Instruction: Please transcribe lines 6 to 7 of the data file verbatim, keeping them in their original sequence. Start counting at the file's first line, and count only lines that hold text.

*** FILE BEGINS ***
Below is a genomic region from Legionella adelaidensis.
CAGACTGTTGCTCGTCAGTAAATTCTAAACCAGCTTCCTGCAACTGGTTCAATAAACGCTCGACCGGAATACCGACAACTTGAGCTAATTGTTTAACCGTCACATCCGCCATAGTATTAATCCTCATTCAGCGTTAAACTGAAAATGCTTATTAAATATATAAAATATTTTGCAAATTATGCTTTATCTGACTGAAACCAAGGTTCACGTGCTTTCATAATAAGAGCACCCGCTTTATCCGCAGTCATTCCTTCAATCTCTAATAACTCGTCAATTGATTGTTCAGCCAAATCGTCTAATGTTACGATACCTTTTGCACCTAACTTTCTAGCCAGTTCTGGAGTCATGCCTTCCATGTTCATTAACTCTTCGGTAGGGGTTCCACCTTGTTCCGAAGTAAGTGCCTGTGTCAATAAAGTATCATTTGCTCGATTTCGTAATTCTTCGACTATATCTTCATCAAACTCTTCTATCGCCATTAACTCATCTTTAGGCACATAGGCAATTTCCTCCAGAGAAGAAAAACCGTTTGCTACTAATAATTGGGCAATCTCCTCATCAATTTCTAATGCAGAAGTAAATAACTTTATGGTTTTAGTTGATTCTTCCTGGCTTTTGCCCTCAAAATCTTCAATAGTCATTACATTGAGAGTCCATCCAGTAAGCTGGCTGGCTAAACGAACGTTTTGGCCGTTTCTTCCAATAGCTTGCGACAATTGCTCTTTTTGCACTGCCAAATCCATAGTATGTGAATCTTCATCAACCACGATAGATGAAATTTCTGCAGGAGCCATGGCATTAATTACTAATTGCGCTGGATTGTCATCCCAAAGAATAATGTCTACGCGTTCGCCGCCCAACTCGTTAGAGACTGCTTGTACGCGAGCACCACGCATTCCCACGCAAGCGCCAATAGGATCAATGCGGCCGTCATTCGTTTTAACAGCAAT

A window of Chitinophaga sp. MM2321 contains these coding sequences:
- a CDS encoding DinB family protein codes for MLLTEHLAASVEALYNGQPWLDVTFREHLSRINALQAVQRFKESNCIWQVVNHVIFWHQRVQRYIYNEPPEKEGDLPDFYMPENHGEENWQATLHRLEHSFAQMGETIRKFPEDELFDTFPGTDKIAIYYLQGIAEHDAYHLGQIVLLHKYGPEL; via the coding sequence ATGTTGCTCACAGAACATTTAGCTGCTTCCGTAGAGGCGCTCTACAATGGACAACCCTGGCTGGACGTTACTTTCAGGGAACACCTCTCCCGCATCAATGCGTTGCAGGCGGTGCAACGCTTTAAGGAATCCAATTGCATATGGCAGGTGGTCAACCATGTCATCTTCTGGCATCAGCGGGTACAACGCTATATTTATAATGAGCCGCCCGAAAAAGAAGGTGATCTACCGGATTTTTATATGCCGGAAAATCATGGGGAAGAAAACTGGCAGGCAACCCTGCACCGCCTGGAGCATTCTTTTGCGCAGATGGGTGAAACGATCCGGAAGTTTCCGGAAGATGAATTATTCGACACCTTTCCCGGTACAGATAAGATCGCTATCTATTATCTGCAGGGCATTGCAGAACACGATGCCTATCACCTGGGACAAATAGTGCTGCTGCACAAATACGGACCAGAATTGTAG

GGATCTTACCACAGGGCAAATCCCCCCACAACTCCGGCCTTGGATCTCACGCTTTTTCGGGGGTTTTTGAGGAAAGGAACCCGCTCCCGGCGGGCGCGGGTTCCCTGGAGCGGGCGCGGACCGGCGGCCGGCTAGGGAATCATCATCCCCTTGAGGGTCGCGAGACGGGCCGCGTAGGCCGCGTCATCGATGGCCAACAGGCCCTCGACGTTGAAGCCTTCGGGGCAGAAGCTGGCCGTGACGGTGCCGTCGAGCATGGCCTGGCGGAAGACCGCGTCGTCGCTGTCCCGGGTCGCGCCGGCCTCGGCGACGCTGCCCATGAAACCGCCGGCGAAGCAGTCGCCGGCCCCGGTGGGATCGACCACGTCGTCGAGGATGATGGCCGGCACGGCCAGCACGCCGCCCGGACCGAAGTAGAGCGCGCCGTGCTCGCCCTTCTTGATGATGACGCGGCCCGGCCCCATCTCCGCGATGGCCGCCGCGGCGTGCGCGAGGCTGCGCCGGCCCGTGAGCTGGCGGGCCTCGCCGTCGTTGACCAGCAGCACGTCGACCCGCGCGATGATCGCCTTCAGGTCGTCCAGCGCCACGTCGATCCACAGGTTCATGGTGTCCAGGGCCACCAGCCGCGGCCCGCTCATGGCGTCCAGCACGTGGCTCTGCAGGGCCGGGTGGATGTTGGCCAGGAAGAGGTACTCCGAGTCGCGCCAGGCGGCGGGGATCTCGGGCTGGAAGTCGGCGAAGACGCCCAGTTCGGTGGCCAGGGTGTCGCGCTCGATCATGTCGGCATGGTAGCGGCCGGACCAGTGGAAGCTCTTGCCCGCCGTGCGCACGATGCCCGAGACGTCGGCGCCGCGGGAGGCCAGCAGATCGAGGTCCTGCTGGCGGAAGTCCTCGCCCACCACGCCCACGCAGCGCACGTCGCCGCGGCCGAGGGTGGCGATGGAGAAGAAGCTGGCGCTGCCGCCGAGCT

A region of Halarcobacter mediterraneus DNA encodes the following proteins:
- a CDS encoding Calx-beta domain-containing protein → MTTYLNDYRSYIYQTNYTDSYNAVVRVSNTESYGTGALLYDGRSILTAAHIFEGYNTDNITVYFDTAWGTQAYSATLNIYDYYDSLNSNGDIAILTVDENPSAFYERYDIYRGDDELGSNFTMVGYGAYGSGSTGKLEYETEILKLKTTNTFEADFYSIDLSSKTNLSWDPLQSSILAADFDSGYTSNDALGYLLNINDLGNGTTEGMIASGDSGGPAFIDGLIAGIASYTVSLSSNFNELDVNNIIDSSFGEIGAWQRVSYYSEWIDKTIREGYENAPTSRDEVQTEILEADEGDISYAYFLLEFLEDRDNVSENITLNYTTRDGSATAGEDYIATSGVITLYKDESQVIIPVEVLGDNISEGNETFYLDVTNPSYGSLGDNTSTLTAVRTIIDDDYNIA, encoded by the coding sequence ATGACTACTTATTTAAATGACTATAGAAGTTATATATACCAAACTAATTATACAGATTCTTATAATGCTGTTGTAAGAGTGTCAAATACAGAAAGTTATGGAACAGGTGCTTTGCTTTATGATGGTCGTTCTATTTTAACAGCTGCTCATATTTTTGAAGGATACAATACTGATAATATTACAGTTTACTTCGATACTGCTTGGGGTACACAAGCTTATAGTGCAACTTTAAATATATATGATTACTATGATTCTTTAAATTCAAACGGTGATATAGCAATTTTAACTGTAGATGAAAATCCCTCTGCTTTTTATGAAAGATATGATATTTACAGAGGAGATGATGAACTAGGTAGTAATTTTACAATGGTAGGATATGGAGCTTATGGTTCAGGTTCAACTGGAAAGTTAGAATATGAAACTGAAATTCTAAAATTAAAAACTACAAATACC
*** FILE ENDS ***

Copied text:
A region of Halarcobacter mediterraneus DNA encodes the following proteins:
- a CDS encoding Calx-beta domain-containing protein → MTTYLNDYRSYIYQTNYTDSYNAVVRVSNTESYGTGALLYDGRSILTAAHIFEGYNTDNITVYFDTAWGTQAYSATLNIYDYYDSLNSNGDIAILTVDENPSAFYERYDIYRGDDELGSNFTMVGYGAYGSGSTGKLEYETEILKLKTTNTFEADFYSIDLSSKTNLSWDPLQSSILAADFDSGYTSNDALGYLLNINDLGNGTTEGMIASGDSGGPAFIDGLIAGIASYTVSLSSNFNELDVNNIIDSSFGEIGAWQRVSYYSEWIDKTIREGYENAPTSRDEVQTEILEADEGDISYAYFLLEFLEDRDNVSENITLNYTTRDGSATAGEDYIATSGVITLYKDESQVIIPVEVLGDNISEGNETFYLDVTNPSYGSLGDNTSTLTAVRTIIDDDYNIA, encoded by the coding sequence ATGACTACTTATTTAAATGACTATAGAAGTTATATATACCAAACTAATTATACAGATTCTTATAATGCTGTTGTAAGAGTGTCAAATACAGAAAGTTATGGAACAGGTGCTTTGCTTTATGATGGTCGTTCTATTTTAACAGCTGCTCATATTTTTGAAGGATACAATACTGATAATATTACAGTTTACTTCGATACTGCTTGGGGTACACAAGCTTATAGTGCAACTTTAAATATATATGATTACTATGATTCTTTAAATTCAAACGGTGATATAGCAATTTTAACTGTAGATGAAAATCCCTCTGCTTTTTATGAAAGATATGATATTTACAGAGGAGATGATGAACTAGGTAGTAATTTTACAATGGTAGGATATGGAGCTTATGGTTCAGGTTCAACTGGAAAGTTAGAATATGAAACTGAAATTCTAAAATTAAAAACTACAAATACC